What if you would use #agile 2.0  to build a car and create one in iterations?

23 people, who never build a car, have put a working car together in 2.5 hours. They did not get instruction how to build it, they did get test explanations…

  • OO in manufacturing …
  • publishing code of the car on github and ask developersin the world to make a change…
  • they reduced documentation by pairing
  • they film every demo
  • every thursday, the team gets to play with the cars…
  • automated crash tests
  • 100 dollar houses with a door, a shower etc…
  • When you buy a wikispeed car, you can be the ProductOwner of your car and change the priorities…
  • The future of car manifacturing: R&D will be part of the line
  • Our computer tests are so similar to actual tests, we don’t have to do fysical tests anymore
  • we practise radical trust: our shop is always open.
  • extreme finance: We try to have enough money in the bank for the next week …

Lets look at:

If you like what you saw, please donate 10 dollars to this project.

Ask me again if agile can be used outside software…

I guess wikispeed is one of these companies I want to visit as part of my RemoteCoaching tour

Hé ALE people: what if building a wikispeed car at #ale14 would be the kids program?

if you like the idea: vote for this 

 

 

 

As a coach one of the things I run into a lot is the limited budget that companies have these days for training.

I’m always looking for tricks (let’s call them hacks) that will allow my clients to get more value out of their limited budget.

When I ran public training with PairCoaching.net (Before I gave the domain away), I quickly discovered that hiring public training rooms upfront was not smart for my business. Either the rooms were not needed, when I could not sell a certain training. Or they were too small when I had a huge success.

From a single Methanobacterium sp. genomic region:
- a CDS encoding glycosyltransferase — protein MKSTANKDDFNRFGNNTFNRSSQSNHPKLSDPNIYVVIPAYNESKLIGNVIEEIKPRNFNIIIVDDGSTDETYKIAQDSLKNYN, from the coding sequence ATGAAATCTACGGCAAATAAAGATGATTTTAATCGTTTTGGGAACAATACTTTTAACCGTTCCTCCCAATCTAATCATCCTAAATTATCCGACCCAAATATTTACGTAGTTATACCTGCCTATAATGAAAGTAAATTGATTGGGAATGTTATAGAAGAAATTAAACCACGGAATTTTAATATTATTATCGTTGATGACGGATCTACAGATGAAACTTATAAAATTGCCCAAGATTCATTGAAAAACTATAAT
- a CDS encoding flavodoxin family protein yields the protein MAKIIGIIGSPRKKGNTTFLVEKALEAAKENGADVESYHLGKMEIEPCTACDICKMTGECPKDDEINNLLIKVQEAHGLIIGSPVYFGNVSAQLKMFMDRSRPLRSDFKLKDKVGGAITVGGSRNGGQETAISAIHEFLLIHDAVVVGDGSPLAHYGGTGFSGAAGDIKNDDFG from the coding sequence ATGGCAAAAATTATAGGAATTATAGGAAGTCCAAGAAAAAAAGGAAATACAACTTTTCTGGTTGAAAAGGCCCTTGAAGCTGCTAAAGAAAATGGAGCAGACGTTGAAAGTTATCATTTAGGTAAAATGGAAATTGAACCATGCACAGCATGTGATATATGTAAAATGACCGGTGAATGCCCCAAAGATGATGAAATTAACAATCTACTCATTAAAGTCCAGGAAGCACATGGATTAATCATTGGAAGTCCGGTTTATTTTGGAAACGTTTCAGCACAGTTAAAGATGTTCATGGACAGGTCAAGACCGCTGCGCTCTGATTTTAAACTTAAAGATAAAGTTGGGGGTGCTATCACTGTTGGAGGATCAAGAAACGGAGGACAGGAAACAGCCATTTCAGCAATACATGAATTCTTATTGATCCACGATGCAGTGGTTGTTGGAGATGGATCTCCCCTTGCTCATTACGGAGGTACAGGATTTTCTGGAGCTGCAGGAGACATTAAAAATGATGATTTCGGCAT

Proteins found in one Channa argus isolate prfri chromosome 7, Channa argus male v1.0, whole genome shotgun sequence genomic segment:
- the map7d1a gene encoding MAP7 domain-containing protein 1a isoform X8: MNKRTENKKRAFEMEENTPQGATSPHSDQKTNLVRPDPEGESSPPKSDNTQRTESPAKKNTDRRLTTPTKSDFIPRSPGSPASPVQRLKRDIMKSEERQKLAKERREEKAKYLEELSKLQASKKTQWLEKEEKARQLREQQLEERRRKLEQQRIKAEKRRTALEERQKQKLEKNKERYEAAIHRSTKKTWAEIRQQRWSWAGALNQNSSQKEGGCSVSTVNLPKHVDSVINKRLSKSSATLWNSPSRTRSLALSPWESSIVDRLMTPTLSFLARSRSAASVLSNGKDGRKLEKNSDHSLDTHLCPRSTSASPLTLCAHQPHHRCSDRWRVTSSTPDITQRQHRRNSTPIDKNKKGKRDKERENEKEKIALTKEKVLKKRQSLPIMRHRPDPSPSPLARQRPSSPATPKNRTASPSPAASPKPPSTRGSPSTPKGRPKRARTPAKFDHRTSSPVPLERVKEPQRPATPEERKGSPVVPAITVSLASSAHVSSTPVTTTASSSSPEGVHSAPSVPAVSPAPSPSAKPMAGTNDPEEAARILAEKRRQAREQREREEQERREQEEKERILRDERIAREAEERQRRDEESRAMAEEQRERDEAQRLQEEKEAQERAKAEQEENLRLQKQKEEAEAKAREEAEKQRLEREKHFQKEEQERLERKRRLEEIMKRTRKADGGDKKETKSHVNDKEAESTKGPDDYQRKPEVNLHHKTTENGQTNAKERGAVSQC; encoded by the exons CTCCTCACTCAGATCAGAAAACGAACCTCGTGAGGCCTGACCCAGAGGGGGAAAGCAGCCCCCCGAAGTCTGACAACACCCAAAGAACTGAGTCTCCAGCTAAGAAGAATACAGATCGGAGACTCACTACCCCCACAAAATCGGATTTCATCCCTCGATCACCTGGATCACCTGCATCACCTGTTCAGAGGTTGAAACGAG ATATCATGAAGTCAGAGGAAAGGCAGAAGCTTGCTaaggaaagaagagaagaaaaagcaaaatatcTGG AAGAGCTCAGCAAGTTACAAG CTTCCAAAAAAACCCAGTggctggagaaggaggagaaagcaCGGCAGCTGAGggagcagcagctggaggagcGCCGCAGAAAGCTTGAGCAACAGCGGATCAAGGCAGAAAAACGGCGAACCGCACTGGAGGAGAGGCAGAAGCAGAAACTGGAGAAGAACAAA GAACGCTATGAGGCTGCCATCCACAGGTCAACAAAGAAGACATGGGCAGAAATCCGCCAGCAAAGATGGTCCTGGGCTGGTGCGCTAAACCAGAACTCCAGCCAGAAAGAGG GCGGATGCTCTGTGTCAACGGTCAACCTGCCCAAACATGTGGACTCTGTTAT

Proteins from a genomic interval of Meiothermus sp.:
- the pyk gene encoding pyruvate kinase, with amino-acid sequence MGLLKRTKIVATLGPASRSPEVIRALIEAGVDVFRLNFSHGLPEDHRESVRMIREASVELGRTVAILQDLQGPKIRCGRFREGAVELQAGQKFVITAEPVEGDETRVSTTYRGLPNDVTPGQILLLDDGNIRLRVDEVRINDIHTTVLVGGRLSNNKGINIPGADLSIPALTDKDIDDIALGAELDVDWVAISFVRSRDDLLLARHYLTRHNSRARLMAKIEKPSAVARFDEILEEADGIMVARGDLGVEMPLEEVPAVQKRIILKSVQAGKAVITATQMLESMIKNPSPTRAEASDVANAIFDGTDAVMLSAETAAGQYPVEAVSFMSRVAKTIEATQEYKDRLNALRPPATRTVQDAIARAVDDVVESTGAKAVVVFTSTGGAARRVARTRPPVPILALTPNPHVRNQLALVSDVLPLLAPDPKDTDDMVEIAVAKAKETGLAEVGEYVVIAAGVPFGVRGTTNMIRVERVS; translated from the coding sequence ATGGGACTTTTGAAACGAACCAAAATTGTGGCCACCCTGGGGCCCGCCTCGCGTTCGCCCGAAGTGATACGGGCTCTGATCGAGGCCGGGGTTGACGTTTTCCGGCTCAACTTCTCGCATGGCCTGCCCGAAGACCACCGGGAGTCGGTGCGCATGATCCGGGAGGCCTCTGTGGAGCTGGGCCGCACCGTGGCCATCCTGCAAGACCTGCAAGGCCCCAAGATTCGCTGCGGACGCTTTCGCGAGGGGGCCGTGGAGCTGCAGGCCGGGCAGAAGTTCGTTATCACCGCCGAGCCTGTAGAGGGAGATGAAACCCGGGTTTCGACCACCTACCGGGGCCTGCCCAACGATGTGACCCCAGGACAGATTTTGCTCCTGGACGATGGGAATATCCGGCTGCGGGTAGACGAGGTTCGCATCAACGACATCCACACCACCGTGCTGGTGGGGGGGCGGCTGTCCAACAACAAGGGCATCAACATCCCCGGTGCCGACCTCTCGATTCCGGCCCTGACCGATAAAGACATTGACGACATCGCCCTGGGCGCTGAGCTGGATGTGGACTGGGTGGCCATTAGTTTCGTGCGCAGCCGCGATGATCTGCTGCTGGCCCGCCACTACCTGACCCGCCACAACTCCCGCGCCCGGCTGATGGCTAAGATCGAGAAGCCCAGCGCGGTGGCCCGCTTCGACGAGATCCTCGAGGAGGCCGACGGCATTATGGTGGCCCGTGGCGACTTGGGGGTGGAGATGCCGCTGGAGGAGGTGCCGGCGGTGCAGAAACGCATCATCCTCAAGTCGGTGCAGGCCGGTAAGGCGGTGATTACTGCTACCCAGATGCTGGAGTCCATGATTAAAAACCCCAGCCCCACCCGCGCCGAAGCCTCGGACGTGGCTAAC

The hack I discovered at the time was to not book a room and then a week before the training was due, to contact a company I knew, and ask them if they had a training room available for that day and offer them a free place in the class in return.

I discovered this hack, when totally unexpected, I received new subscriptions for a training a few days before it was due. I had no idea what to do with the request. I was ready to send an e-mail to reject the subscription. As a last crazy idea I ask the question on twitter, does anyone have a room available on this date? And less then 5 minutes later, Jo replied to me: I have a board meeting in 5 minutes, let’s talk tomorrow (it was 8 pm at the time)

My luck had turned, instead of rejecting an interesting order, I now would do a training, in an office that is close to my home.
Even better, their office was at 300 meter of my children’s school. I could park my car with my training stuff on their parking lot, take my kids to school, and come back and install myself for the training. But wait, that was just the start, it got even better, during the break of the training, I started talking with Vincent. Vincent had started to work agile at OneAgency. We stayed in touch -remember I give free life time support on every talk I have- and a few years later One Agency became a client.

I’m telling this story because I want to turn on the heat on this way of working.

I know that when I deliver agile training, it’s best to take a team offsite. Teaching a team in an offsite location, changes the dynamic totally.

1) Everyone takes the training more serious

Managers think that when they do a training in-house, they can find the people when there is an emergency. That is 3589% true. Unfortunately in most occasions the interrupts are not emergencies. Sometimes, they are urgent, yet not important. Sometimes important, yet not urgent. Over the 15 years that I give training, the times that an interruption was urgent and important I can count on one hand. And I’m sure that in these rare cases, the people would have been able to contact the people in the room if we would have been offsite.

2) part of an agile training, is also building the team together. An offsite helps in creating such a team.

3) With some of my training, we do crazy stuff. Play with lego or blow up balloons, even -dare I say it-, even talk about emotions. All that stuff works so much better offsite. People are not afraid that the CEO will walk in and ask what they are doing. Especially if the training room is a nice glass room.

4)…

Now in the current economics most companies can’t afford an offsite training anymore.

As a change agent, I understand this dynamic and I want to see if I can’t turn these disadvantages on it’s head.

What if one company would offer their training room for free to another company, that would in return do the same thing for the first company?

It’s like professional CouchSurfing …

What do you think? Are you interested in this?

 

Yves

 

you want to build cool thing: you don’t give them a cool environment.
you give them less time…